The Light Behind The Window by Lucinda Riley


I’m not usually a fan of dual timeline novels, but this one really isn’t bad.  In 1999, a young Frenchwoman, Emilie, inherits her family’s run-down chateau and a wealth of artwork and jewellery.   She meets and soon marries an Englishman, Sebastian, who’s in the area because his grandmother was there whilst working for SOE during the war.

One of the estate workers remembers the grandmother, and the book goes back in time to tell us some of what happened to her, and to Emilie’s father, who was in the Resistance, during the War.  Then it goes forward again, and we see the newly-weds moving to the husband’s family home, a large old house on the bleak Yorkshire moors, where his mysterious disabled brother lives in an annexe … it all gets a bit Bronte-esque at this point.

The book jumps backwards and forwards between the two stories, and we learn that Emilie’s new husband is actually a bad lot in more than one way.  All sorts of secrets from both the past and the present emerge.  It’s rather far-fetched, but overall it’s not bad.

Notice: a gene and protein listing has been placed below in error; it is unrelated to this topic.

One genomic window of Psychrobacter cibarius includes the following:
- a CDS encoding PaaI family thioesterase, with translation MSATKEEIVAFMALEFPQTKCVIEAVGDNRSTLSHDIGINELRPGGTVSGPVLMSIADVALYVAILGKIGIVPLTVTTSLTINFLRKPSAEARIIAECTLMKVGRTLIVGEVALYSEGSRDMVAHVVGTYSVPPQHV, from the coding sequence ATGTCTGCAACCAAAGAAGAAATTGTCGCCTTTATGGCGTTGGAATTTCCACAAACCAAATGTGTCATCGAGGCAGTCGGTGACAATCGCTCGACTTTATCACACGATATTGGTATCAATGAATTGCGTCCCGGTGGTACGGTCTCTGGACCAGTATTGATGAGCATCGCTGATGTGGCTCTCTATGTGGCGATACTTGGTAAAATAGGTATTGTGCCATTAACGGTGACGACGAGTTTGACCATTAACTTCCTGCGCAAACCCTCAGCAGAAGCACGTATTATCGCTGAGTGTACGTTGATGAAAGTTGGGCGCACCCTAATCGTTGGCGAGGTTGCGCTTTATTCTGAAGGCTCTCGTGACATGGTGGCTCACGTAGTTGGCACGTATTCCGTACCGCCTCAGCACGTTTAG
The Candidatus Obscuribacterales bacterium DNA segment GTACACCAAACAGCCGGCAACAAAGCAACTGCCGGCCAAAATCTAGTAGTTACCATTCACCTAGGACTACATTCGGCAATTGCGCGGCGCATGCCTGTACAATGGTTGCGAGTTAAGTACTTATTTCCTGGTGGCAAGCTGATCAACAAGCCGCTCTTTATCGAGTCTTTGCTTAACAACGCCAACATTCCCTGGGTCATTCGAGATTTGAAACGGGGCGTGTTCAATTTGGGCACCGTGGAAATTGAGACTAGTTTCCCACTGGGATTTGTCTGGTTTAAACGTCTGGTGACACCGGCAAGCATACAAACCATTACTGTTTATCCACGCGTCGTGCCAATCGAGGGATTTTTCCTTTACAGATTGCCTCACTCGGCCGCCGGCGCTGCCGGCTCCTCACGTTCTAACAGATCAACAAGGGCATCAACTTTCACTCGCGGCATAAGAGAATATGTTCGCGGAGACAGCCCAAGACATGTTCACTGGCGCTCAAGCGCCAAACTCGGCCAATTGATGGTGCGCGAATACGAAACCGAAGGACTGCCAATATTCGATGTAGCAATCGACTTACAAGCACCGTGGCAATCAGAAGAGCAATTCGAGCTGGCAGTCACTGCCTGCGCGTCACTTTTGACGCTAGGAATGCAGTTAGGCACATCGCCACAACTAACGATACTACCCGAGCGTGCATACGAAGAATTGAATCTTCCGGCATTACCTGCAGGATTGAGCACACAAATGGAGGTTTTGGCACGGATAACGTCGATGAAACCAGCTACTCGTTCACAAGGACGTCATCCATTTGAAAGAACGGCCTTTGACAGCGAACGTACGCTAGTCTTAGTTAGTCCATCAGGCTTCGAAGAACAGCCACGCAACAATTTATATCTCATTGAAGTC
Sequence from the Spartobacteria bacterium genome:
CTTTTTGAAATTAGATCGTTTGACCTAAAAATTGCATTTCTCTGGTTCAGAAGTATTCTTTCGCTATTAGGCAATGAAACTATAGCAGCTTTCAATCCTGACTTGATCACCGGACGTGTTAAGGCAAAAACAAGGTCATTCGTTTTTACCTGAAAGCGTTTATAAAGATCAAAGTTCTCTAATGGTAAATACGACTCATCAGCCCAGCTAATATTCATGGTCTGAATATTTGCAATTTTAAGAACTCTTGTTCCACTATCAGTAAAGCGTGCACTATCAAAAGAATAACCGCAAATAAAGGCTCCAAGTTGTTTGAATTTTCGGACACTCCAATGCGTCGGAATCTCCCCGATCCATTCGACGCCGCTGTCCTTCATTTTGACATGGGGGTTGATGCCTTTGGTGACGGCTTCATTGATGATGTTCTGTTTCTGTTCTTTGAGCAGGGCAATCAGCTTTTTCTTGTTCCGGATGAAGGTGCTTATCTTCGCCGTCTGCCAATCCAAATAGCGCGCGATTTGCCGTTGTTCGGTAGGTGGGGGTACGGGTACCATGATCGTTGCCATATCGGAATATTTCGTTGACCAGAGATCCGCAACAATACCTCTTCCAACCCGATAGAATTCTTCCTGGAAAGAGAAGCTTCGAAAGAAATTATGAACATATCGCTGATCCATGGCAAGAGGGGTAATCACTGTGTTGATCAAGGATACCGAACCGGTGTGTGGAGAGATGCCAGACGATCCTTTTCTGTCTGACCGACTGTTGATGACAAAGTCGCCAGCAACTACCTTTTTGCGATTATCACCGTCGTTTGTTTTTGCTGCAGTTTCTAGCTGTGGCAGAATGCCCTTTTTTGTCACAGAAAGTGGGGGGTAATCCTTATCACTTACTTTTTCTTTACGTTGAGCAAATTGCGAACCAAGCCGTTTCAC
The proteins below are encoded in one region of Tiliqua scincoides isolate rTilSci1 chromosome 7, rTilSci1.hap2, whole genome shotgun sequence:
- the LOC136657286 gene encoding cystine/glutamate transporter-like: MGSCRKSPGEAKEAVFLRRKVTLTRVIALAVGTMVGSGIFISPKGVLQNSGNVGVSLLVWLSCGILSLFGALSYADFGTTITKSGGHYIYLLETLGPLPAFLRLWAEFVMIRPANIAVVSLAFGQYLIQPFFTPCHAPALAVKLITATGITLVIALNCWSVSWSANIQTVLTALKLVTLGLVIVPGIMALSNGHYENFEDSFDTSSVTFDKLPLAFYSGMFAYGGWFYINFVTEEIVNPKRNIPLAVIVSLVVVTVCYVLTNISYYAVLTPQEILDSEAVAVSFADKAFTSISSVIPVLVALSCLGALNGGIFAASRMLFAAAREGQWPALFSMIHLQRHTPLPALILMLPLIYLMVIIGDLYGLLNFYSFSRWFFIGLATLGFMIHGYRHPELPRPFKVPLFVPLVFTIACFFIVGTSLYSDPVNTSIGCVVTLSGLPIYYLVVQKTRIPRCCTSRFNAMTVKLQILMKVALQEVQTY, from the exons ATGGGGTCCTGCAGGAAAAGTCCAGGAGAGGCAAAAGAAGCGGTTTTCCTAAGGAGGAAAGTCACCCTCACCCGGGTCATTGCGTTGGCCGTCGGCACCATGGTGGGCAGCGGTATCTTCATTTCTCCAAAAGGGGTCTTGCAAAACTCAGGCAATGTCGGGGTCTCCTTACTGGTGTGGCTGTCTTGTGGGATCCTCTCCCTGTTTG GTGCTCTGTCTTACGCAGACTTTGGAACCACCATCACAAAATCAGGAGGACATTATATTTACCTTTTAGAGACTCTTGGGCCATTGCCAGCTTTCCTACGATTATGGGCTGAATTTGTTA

The Italian Girl by Lucinda Riley


  Rosanna comes from the back streets of Naples.  She doesn’t particularly have a burning desire to shake off her lowly-born tag, but she does have a wonderful voice.  Thanks to opera singer Roberto, she’s able to go to Milan and become a world famous soprano.  Roberto has seduced a very long list of women, including Rosanna’s sister and best friend, and seems to have come straight out of a Jilly Cooper book, but he and Rosanna marry.

Meanwhile, Rosanna’s best friend really loves Rosanna’s brother.  He loves her too, but he wants to become a priest.  A definite touch of The Thorn Birds there.  There’s also a rather odd sub-plot involving some stolen artwork.

It’s all a bit tropey, but it’s a very entertaining read if you’re after something light, and there are some nice descriptions of places.   Not bad at all.